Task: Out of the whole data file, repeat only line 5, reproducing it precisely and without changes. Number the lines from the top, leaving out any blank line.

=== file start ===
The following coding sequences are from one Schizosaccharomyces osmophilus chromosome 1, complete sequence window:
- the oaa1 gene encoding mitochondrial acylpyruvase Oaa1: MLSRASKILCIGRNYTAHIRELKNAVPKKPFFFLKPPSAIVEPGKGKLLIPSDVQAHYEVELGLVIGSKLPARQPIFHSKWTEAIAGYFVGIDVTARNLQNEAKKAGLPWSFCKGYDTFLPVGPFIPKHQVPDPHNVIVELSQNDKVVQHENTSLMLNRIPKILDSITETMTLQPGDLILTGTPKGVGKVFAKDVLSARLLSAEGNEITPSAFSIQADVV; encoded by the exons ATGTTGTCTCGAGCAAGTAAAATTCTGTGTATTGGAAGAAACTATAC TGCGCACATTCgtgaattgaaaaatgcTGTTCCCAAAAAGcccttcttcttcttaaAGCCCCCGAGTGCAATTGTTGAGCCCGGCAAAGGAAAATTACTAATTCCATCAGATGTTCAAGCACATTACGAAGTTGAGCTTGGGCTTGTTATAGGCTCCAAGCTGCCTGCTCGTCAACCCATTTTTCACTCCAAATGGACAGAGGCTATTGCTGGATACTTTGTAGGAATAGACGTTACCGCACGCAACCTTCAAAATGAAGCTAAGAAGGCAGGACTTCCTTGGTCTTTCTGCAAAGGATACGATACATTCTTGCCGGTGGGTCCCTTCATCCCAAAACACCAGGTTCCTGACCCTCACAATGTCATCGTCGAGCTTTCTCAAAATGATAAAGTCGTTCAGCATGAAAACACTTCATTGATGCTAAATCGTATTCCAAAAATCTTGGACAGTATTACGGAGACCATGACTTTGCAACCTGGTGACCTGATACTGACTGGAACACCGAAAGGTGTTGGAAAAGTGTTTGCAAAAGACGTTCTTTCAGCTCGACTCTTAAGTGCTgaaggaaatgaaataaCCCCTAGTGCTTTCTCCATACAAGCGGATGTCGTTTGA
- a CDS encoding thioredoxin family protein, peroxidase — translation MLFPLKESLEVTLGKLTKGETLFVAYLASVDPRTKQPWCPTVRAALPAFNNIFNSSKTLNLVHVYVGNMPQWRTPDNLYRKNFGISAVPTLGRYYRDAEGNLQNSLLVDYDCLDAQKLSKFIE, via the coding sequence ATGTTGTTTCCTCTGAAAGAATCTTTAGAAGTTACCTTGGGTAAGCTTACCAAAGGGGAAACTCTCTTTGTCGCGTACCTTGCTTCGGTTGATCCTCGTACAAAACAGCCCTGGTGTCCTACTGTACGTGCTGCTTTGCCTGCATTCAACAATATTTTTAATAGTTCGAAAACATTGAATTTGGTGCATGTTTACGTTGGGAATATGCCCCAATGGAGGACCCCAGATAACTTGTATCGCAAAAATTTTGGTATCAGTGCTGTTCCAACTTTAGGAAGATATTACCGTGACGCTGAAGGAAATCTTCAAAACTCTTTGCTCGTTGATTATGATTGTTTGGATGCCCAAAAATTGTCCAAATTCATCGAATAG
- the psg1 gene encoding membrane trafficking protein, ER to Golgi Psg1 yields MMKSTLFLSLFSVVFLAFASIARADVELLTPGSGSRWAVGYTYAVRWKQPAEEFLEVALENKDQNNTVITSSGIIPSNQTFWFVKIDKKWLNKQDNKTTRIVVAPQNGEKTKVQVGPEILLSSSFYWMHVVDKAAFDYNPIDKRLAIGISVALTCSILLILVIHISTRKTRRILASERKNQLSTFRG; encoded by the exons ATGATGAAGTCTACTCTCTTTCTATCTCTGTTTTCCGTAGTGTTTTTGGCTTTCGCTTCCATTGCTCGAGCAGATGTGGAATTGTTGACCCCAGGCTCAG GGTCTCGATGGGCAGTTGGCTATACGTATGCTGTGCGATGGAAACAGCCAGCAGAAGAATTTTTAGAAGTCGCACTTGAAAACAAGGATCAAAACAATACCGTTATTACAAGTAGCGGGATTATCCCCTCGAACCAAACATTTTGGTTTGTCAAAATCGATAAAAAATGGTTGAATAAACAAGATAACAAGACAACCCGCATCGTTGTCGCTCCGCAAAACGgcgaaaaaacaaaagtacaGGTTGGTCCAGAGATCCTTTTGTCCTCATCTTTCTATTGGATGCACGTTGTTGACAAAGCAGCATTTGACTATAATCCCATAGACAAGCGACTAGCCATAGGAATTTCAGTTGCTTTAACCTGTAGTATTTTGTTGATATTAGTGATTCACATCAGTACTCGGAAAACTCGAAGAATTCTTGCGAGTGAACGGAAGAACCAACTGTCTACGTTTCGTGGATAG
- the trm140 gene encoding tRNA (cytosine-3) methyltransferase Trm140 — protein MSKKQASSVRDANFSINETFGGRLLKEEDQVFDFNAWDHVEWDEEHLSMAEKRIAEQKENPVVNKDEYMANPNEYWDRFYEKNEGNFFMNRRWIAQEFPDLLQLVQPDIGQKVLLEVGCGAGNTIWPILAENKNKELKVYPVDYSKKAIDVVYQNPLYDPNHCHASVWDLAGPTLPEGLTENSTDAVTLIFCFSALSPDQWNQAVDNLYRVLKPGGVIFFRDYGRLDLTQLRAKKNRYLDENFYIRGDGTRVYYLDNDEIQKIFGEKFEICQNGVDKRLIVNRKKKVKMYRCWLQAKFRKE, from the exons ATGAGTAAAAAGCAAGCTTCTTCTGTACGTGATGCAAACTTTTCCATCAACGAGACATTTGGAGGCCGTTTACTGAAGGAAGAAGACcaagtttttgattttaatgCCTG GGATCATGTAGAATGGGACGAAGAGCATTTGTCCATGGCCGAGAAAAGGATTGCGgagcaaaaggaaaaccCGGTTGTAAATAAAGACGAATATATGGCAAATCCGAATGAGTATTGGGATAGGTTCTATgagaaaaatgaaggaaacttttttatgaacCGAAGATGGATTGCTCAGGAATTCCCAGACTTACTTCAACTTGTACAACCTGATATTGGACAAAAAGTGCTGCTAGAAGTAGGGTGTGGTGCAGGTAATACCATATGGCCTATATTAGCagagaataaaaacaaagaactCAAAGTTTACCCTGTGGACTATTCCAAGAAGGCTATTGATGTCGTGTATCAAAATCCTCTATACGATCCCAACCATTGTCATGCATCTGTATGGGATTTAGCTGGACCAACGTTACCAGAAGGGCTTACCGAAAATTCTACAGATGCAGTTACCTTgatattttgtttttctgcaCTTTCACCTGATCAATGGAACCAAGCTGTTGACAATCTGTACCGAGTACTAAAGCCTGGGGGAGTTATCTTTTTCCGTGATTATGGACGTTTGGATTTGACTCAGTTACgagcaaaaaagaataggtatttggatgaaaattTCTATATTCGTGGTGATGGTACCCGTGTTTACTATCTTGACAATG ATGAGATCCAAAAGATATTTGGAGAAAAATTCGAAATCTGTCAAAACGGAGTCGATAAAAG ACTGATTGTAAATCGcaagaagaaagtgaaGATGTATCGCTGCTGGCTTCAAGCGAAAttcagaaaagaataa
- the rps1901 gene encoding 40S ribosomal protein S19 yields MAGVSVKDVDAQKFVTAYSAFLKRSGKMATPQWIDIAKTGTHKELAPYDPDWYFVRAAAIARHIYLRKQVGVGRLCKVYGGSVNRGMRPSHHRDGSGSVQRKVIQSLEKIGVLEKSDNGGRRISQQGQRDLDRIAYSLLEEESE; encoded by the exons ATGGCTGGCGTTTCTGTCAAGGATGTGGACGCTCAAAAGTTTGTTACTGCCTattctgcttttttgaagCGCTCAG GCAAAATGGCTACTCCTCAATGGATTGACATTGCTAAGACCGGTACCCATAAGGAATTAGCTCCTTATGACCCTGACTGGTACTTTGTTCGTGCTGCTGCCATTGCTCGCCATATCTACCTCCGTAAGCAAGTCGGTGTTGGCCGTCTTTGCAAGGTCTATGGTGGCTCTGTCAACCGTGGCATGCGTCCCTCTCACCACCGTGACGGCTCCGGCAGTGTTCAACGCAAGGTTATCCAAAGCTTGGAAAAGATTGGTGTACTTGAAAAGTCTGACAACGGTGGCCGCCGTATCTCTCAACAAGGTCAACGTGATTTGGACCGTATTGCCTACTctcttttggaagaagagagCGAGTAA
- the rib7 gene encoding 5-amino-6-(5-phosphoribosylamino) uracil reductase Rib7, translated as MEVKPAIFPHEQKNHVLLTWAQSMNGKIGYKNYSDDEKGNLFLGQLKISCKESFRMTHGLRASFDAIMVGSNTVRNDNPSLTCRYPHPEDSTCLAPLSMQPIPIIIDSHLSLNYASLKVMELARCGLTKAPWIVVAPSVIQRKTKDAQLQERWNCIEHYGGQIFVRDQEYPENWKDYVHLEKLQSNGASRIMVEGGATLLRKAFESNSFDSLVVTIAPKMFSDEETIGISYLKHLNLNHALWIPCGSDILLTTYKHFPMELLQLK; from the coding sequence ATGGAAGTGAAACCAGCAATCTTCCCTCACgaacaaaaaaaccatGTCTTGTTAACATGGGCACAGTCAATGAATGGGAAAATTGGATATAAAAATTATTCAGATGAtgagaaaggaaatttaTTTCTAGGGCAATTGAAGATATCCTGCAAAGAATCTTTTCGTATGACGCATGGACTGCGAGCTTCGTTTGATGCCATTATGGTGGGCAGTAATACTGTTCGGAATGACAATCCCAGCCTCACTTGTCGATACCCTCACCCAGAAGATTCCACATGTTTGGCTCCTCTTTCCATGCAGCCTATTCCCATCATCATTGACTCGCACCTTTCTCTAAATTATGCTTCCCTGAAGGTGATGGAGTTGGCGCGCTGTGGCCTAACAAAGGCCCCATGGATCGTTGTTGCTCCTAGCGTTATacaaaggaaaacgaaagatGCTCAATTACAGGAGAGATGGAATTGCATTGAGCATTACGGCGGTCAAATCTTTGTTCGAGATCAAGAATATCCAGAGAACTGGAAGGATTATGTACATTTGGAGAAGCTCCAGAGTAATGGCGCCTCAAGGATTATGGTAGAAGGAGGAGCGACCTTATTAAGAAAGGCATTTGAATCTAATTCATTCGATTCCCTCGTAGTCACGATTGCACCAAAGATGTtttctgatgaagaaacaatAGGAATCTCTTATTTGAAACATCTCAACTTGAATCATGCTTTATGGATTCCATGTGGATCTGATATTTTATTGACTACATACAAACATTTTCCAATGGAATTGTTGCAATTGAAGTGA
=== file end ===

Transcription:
- the trm140 gene encoding tRNA (cytosine-3) methyltransferase Trm140 — protein MSKKQASSVRDANFSINETFGGRLLKEEDQVFDFNAWDHVEWDEEHLSMAEKRIAEQKENPVVNKDEYMANPNEYWDRFYEKNEGNFFMNRRWIAQEFPDLLQLVQPDIGQKVLLEVGCGAGNTIWPILAENKNKELKVYPVDYSKKAIDVVYQNPLYDPNHCHASVWDLAGPTLPEGLTENSTDAVTLIFCFSALSPDQWNQAVDNLYRVLKPGGVIFFRDYGRLDLTQLRAKKNRYLDENFYIRGDGTRVYYLDNDEIQKIFGEKFEICQNGVDKRLIVNRKKKVKMYRCWLQAKFRKE, from the exons ATGAGTAAAAAGCAAGCTTCTTCTGTACGTGATGCAAACTTTTCCATCAACGAGACATTTGGAGGCCGTTTACTGAAGGAAGAAGACcaagtttttgattttaatgCCTG GGATCATGTAGAATGGGACGAAGAGCATTTGTCCATGGCCGAGAAAAGGATTGCGgagcaaaaggaaaaccCGGTTGTAAATAAAGACGAATATATGGCAAATCCGAATGAGTATTGGGATAGGTTCTATgagaaaaatgaaggaaacttttttatgaacCGAAGATGGATTGCTCAGGAATTCCCAGACTTACTTCAACTTGTACAACCTGATATTGGACAAAAAGTGCTGCTAGAAGTAGGGTGTGGTGCAGGTAATACCATATGGCCTATATTAGCagagaataaaaacaaagaactCAAAGTTTACCCTGTGGACTATTCCAAGAAGGCTATTGATGTCGTGTATCAAAATCCTCTATACGATCCCAACCATTGTCATGCATCTGTATGGGATTTAGCTGGACCAACGTTACCAGAAGGGCTTACCGAAAATTCTACAGATGCAGTTACCTTgatattttgtttttctgcaCTTTCACCTGATCAATGGAACCAAGCTGTTGACAATCTGTACCGAGTACTAAAGCCTGGGGGAGTTATCTTTTTCCGTGATTATGGACGTTTGGATTTGACTCAGTTACgagcaaaaaagaataggtatttggatgaaaattTCTATATTCGTGGTGATGGTACCCGTGTTTACTATCTTGACAATG ATGAGATCCAAAAGATATTTGGAGAAAAATTCGAAATCTGTCAAAACGGAGTCGATAAAAG ACTGATTGTAAATCGcaagaagaaagtgaaGATGTATCGCTGCTGGCTTCAAGCGAAAttcagaaaagaataa